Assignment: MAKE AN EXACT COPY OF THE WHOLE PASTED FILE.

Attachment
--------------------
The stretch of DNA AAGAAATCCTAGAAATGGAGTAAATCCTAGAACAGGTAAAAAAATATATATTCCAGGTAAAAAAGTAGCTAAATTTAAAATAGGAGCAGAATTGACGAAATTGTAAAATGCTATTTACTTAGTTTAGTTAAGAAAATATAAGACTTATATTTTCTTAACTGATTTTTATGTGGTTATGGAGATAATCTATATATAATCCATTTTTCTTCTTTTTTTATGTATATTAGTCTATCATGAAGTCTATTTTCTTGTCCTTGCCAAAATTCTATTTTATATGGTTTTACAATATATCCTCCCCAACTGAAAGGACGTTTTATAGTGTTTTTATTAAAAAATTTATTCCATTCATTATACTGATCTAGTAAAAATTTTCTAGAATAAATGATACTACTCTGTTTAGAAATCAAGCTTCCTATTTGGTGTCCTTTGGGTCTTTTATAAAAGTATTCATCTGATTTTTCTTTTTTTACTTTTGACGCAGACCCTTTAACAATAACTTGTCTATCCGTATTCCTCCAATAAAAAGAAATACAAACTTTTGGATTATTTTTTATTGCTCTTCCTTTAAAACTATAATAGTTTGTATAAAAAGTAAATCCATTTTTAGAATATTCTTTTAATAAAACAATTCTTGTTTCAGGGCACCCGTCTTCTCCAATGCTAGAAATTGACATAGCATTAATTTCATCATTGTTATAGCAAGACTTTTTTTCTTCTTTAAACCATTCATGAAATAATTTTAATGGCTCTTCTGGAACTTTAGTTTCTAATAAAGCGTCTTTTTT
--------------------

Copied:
The stretch of DNA AAGAAATCCTAGAAATGGAGTAAATCCTAGAACAGGTAAAAAAATATATATTCCAGGTAAAAAAGTAGCTAAATTTAAAATAGGAGCAGAATTGACGAAATTGTAAAATGCTATTTACTTAGTTTAGTTAAGAAAATATAAGACTTATATTTTCTTAACTGATTTTTATGTGGTTATGGAGATAATCTATATATAATCCATTTTTCTTCTTTTTTTATGTATATTAGTCTATCATGAAGTCTATTTTCTTGTCCTTGCCAAAATTCTATTTTATATGGTTTTACAATATATCCTCCCCAACTGAAAGGACGTTTTATAGTGTTTTTATTAAAAAATTTATTCCATTCATTATACTGATCTAGTAAAAATTTTCTAGAATAAATGATACTACTCTGTTTAGAAATCAAGCTTCCTATTTGGTGTCCTTTGGGTCTTTTATAAAAGTATTCATCTGATTTTTCTTTTTTTACTTTTGACGCAGACCCTTTAACAATAACTTGTCTATCCGTATTCCTCCAATAAAAAGAAATACAAACTTTTGGATTATTTTTTATTGCTCTTCCTTTAAAACTATAATAGTTTGTATAAAAAGTAAATCCATTTTTAGAATATTCTTTTAATAAAACAATTCTTGTTTCAGGGCACCCGTCTTCTCCAATGCTAGAAATTGACATAGCATTAATTTCATCATTGTTATAGCAAGACTTTTTTTCTTCTTTAAACCATTCATGAAATAATTTTAATGGCTCTTCTGGAACTTTAGTTTCTAATAAAGCGTCTTTTTT